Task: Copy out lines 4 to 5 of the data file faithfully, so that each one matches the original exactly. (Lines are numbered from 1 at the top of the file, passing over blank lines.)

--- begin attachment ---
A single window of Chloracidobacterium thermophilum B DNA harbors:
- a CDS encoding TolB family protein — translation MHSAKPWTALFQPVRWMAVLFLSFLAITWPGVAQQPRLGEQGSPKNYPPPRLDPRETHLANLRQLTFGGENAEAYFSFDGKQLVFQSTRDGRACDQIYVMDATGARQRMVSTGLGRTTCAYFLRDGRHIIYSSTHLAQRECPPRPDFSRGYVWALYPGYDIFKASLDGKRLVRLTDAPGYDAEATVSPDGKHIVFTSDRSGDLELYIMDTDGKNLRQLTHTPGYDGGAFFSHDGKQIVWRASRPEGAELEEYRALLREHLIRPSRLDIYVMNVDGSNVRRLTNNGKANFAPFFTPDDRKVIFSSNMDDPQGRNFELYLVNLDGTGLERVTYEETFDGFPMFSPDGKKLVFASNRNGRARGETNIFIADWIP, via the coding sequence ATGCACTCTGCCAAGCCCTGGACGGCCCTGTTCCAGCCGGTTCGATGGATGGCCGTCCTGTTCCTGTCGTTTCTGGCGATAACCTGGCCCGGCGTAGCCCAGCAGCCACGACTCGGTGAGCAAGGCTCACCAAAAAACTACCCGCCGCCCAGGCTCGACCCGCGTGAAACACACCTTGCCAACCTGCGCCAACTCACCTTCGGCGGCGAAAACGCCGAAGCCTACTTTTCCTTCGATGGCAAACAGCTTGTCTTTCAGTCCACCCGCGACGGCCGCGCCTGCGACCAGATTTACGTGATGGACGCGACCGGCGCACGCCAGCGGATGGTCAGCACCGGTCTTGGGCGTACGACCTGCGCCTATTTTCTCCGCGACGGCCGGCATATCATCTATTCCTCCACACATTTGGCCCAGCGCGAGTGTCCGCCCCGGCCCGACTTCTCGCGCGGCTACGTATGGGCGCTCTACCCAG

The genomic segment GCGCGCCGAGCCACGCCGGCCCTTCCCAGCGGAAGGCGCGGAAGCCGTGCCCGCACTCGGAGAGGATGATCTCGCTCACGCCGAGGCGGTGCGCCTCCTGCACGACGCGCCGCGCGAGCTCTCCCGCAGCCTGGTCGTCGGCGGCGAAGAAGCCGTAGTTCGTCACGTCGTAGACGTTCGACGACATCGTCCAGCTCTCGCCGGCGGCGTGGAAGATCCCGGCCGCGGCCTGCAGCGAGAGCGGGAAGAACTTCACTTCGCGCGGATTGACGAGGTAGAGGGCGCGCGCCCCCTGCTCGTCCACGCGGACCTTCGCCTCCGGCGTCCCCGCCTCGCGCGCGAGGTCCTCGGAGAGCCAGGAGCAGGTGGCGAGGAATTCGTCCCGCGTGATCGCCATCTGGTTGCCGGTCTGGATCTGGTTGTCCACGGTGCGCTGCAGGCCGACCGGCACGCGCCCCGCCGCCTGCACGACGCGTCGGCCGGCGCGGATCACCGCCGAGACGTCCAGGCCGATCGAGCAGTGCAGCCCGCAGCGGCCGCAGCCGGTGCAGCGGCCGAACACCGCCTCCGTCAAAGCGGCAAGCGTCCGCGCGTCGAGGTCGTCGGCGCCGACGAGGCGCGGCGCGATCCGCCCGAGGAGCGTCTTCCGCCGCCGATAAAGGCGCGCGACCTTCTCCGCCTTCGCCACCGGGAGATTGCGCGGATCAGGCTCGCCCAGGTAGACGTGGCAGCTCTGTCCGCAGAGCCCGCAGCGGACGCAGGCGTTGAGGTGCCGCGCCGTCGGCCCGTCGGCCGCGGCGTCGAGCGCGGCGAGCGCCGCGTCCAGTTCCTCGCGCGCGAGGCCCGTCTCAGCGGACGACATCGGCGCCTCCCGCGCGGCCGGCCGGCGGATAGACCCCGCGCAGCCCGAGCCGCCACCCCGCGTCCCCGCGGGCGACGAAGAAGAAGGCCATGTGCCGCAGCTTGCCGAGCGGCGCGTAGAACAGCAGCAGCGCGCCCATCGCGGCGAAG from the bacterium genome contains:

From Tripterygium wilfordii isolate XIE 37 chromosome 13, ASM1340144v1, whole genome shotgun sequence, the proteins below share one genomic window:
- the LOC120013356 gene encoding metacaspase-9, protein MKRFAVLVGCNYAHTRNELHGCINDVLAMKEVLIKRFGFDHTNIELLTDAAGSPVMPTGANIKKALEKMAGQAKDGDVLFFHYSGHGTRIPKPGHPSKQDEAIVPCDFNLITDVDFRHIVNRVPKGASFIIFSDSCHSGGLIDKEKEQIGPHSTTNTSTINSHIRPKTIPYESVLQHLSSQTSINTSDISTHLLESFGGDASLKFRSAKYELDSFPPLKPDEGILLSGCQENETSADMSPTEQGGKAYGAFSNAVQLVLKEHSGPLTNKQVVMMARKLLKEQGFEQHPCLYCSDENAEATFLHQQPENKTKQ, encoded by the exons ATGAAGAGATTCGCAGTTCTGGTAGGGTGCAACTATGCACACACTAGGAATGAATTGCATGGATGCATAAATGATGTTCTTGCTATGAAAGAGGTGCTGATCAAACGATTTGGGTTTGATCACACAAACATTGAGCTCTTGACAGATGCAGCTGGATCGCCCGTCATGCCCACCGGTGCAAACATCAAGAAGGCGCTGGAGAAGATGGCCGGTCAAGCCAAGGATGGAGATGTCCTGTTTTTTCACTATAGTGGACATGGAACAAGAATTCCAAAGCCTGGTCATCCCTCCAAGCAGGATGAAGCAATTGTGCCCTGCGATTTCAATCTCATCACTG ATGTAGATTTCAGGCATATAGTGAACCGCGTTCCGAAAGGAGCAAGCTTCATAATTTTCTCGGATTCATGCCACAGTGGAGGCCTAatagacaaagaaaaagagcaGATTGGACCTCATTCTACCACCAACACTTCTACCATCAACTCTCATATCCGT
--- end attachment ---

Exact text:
From Tripterygium wilfordii isolate XIE 37 chromosome 13, ASM1340144v1, whole genome shotgun sequence, the proteins below share one genomic window:
- the LOC120013356 gene encoding metacaspase-9, protein MKRFAVLVGCNYAHTRNELHGCINDVLAMKEVLIKRFGFDHTNIELLTDAAGSPVMPTGANIKKALEKMAGQAKDGDVLFFHYSGHGTRIPKPGHPSKQDEAIVPCDFNLITDVDFRHIVNRVPKGASFIIFSDSCHSGGLIDKEKEQIGPHSTTNTSTINSHIRPKTIPYESVLQHLSSQTSINTSDISTHLLESFGGDASLKFRSAKYELDSFPPLKPDEGILLSGCQENETSADMSPTEQGGKAYGAFSNAVQLVLKEHSGPLTNKQVVMMARKLLKEQGFEQHPCLYCSDENAEATFLHQQPENKTKQ, encoded by the exons ATGAAGAGATTCGCAGTTCTGGTAGGGTGCAACTATGCACACACTAGGAATGAATTGCATGGATGCATAAATGATGTTCTTGCTATGAAAGAGGTGCTGATCAAACGATTTGGGTTTGATCACACAAACATTGAGCTCTTGACAGATGCAGCTGGATCGCCCGTCATGCCCACCGGTGCAAACATCAAGAAGGCGCTGGAGAAGATGGCCGGTCAAGCCAAGGATGGAGATGTCCTGTTTTTTCACTATAGTGGACATGGAACAAGAATTCCAAAGCCTGGTCATCCCTCCAAGCAGGATGAAGCAATTGTGCCCTGCGATTTCAATCTCATCACTG ATGTAGATTTCAGGCATATAGTGAACCGCGTTCCGAAAGGAGCAAGCTTCATAATTTTCTCGGATTCATGCCACAGTGGAGGCCTAatagacaaagaaaaagagcaGATTGGACCTCATTCTACCACCAACACTTCTACCATCAACTCTCATATCCGT